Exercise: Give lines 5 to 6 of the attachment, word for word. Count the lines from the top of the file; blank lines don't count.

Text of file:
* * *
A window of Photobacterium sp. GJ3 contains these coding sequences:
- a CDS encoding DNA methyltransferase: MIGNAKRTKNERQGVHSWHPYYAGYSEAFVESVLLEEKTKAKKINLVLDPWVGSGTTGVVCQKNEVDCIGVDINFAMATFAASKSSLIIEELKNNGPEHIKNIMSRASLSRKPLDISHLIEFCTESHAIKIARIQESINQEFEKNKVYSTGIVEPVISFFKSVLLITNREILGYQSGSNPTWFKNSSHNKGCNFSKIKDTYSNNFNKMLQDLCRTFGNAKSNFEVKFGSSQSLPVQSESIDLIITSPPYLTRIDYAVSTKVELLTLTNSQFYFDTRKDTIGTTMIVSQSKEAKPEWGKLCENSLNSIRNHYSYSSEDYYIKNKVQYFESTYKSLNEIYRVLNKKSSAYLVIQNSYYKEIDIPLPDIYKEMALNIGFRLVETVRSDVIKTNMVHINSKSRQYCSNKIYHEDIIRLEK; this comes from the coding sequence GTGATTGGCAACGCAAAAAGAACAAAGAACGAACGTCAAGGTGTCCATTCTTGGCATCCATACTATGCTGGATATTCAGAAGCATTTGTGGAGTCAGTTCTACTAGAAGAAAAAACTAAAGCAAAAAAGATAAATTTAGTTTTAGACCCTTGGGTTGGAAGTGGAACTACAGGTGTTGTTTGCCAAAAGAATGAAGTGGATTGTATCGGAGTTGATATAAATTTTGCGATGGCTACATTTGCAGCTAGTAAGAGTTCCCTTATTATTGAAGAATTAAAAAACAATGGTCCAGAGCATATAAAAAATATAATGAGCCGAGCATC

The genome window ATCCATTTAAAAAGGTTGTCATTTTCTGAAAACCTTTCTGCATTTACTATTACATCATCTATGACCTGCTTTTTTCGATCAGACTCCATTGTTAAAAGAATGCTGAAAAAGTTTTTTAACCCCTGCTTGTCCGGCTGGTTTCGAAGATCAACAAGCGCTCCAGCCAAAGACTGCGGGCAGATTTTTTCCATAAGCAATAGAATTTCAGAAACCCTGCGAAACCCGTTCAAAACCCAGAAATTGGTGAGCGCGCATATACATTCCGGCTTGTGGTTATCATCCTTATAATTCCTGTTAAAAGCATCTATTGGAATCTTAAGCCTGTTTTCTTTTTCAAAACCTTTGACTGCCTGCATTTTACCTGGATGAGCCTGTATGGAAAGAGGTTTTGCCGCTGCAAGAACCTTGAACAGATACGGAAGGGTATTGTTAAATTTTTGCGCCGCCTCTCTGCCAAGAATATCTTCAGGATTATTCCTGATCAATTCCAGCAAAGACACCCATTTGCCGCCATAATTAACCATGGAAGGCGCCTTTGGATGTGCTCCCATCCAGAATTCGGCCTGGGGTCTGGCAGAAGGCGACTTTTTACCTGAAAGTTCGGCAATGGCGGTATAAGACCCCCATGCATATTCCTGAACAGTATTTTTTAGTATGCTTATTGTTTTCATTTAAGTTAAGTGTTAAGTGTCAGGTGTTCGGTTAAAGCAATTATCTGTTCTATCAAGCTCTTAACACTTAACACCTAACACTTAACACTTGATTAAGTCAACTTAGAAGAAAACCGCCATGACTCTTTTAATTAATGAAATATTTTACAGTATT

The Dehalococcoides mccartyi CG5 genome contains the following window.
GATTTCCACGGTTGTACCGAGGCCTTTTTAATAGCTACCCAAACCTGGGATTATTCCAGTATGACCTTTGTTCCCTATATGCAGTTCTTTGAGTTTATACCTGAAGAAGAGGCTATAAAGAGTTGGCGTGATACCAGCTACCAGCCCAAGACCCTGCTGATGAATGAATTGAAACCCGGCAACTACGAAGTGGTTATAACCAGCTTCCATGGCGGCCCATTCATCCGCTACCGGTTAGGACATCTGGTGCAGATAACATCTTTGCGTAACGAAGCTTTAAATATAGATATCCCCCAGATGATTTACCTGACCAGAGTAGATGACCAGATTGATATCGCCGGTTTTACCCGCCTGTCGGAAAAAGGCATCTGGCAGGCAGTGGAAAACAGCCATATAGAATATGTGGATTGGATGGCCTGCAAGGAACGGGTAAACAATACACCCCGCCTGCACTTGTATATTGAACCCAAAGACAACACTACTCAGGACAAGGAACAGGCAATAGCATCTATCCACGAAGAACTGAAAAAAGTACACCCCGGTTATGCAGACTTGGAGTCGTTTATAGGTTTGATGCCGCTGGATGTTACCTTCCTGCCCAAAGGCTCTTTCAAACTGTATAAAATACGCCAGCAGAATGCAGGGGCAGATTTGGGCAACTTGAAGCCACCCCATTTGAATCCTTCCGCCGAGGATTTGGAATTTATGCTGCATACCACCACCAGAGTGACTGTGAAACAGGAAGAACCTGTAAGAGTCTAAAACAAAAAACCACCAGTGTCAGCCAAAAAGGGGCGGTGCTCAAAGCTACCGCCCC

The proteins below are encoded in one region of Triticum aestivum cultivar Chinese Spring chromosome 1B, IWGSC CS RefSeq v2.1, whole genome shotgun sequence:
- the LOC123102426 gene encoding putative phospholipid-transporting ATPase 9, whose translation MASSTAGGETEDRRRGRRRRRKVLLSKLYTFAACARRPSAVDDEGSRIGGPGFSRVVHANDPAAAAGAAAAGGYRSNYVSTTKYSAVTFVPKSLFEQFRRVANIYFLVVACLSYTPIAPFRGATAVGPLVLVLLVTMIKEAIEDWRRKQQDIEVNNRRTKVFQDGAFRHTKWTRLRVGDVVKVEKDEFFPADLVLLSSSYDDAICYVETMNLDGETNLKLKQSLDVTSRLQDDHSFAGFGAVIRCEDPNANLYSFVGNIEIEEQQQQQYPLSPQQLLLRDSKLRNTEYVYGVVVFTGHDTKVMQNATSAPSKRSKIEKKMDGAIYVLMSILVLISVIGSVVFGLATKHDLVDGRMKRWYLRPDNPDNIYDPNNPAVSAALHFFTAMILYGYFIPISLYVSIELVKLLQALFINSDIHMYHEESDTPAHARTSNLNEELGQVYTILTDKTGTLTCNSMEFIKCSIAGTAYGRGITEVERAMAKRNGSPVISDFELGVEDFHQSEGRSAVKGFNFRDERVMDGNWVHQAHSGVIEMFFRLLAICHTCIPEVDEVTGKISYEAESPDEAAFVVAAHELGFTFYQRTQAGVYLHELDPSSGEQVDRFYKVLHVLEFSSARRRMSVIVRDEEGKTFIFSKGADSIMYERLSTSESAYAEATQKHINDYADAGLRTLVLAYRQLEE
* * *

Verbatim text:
GATTTCCACGGTTGTACCGAGGCCTTTTTAATAGCTACCCAAACCTGGGATTATTCCAGTATGACCTTTGTTCCCTATATGCAGTTCTTTGAGTTTATACCTGAAGAAGAGGCTATAAAGAGTTGGCGTGATACCAGCTACCAGCCCAAGACCCTGCTGATGAATGAATTGAAACCCGGCAACTACGAAGTGGTTATAACCAGCTTCCATGGCGGCCCATTCATCCGCTACCGGTTAGGACATCTGGTGCAGATAACATCTTTGCGTAACGAAGCTTTAAATATAGATATCCCCCAGATGATTTACCTGACCAGAGTAGATGACCAGATTGATATCGCCGGTTTTACCCGCCTGTCGGAAAAAGGCATCTGGCAGGCAGTGGAAAACAGCCATATAGAATATGTGGATTGGATGGCCTGCAAGGAACGGGTAAACAATACACCCCGCCTGCACTTGTATATTGAACCCAAAGACAACACTACTCAGGACAAGGAACAGGCAATAGCATCTATCCACGAAGAACTGAAAAAAGTACACCCCGGTTATGCAGACTTGGAGTCGTTTATAGGTTTGATGCCGCTGGATGTTACCTTCCTGCCCAAAGGCTCTTTCAAACTGTATAAAATACGCCAGCAGAATGCAGGGGCAGATTTGGGCAACTTGAAGCCACCCCATTTGAATCCTTCCGCCGAGGATTTGGAATTTATGCTGCATACCACCACCAGAGTGACTGTGAAACAGGAAGAACCTGTAAGAGTCTAAAACAAAAAACCACCAGTGTCAGCCAAAAAGGGGCGGTGCTCAAAGCTACCGCCCC

The proteins below are encoded in one region of Triticum aestivum cultivar Chinese Spring chromosome 1B, IWGSC CS RefSeq v2.1, whole genome shotgun sequence: